The immediate effects of wildfires in British Columbia are obvious and extreme: trees incinerated, lives, homes and business endangered or destroyed, skies fouled with wood smoke.
But the long-term consequences of such fires relating to climate change are no less severe: the release of immense amounts of carbon into the atmosphere.
That’s why PICS-funded researchers are doing their part to mitigate greenhouse gas emissions from wildfires.
The Wildfire and Carbon Project team — including lead author Carolyn Smyth, co-investigator and a research scientist with Natural Resources Canada, Canadian Forest Services — recently had its paper titled Development of a prototype modeling system to estimate the GHG mitigation potential of forest and wildfire management published in the journal MethodsX.
As B.C. has experienced the three worst fire seasons in its history in 2017, 2018 and 2021 — and anticipates more severe blazes and climate impacts in the future — a key priority in carbon research is to identify regional solutions for wildfire and forest management.
In Development of a prototype…, the PICS researchers have evolved an established, internationally recognized model for carbon dynamics to now include wildfires of different severities, in response to forest stand characteristics and wildfire history.
To estimate the net reduction in greenhouse gas emissions, the model’s considerations include emissions from forest ecosystems and harvested wood products, and also takes into account when wood products or bioenergy are used in place of fossil fuels-based materials and energy.
“We have very high emissions from wildfires and they obviously cause negative health impacts for smoke, they close businesses, they cause evacuations,” says Smyth, whose research includes assessment of climate change mitigation options for the forest sector as well as ecosystem modelling and carbon accounting for managed forests in Canada. “So, the question we’re asking is how can we prevent this? How can we mitigate wildfire emissions? How can we make our forests healthier?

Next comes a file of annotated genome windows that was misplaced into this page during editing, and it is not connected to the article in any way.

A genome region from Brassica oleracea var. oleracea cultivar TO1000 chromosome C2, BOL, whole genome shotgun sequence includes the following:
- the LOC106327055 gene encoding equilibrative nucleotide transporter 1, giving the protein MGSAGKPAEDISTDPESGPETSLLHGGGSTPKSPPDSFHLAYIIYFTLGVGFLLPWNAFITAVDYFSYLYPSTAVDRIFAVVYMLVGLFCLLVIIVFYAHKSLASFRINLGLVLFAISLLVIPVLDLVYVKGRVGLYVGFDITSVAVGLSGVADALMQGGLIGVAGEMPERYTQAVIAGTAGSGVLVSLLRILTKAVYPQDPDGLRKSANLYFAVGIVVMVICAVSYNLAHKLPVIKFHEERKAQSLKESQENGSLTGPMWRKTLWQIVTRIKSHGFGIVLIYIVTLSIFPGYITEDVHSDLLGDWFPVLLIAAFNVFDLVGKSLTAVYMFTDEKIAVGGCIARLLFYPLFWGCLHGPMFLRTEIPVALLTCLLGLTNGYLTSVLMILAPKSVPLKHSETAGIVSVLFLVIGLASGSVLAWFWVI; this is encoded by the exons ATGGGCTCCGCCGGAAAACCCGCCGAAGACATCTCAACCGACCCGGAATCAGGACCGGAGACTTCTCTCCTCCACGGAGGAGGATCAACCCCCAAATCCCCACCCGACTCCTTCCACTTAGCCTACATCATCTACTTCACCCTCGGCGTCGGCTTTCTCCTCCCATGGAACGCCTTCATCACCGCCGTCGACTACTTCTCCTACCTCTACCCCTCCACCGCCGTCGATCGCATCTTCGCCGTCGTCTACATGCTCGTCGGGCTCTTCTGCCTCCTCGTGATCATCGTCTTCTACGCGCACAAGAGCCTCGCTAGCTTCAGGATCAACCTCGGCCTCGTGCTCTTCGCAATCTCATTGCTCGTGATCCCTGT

“The idea is to try to reduce wildfire emissions and figure out ways we can manage forests and manage for wildfires in order to reduce emissions in the future,” she adds, “and also look at ways we can use some of the wood… for products and energy to meet society’s demands.
“We’re not trying to get rid of all fire — fire really is a part of natural ecosystems,” Smyth notes. “But these really intense fires, where most of the forest is killed in the fire, that’s what we’re trying to reduce.”
Aiming to provide a path for studying mitigation and adaption, the team — which also includes Max Fellows, Werner Kurz, Carly Phillips, Sheng Xie and Tristan Zaborniak — believes researchers using its model will, for example, be able to estimate emissions based on the type of trees and wildfire history of a given area.
The template will also allow for study of other forestry management practices such as thinning and prescribed burning meant to reduce fuel loads for potential fires, and whether planting a greater quantity of hardwoods changes severity of wildfires.
If researchers using the PICS team’s prototype modelling system can find a way to control the carbon emitted by wildfires, the effects could be profound, says Phillips, Researcher in Residence with the Wildfire and Carbon Project. She notes that GHG emissions from the 2017/18 fires were triple those from all other sectors combined in B.C.
Phillips also says Canada is at the leading edge of carbon budget modelling and its models are used in forestry sectors around the world.
According to Smyth, the best way to address an issue that affects forests — as well as people, communities and businesses — all over the globe is to “provide a framework to study what methods work best at the local level, so that knowledge can be shared and put into action.”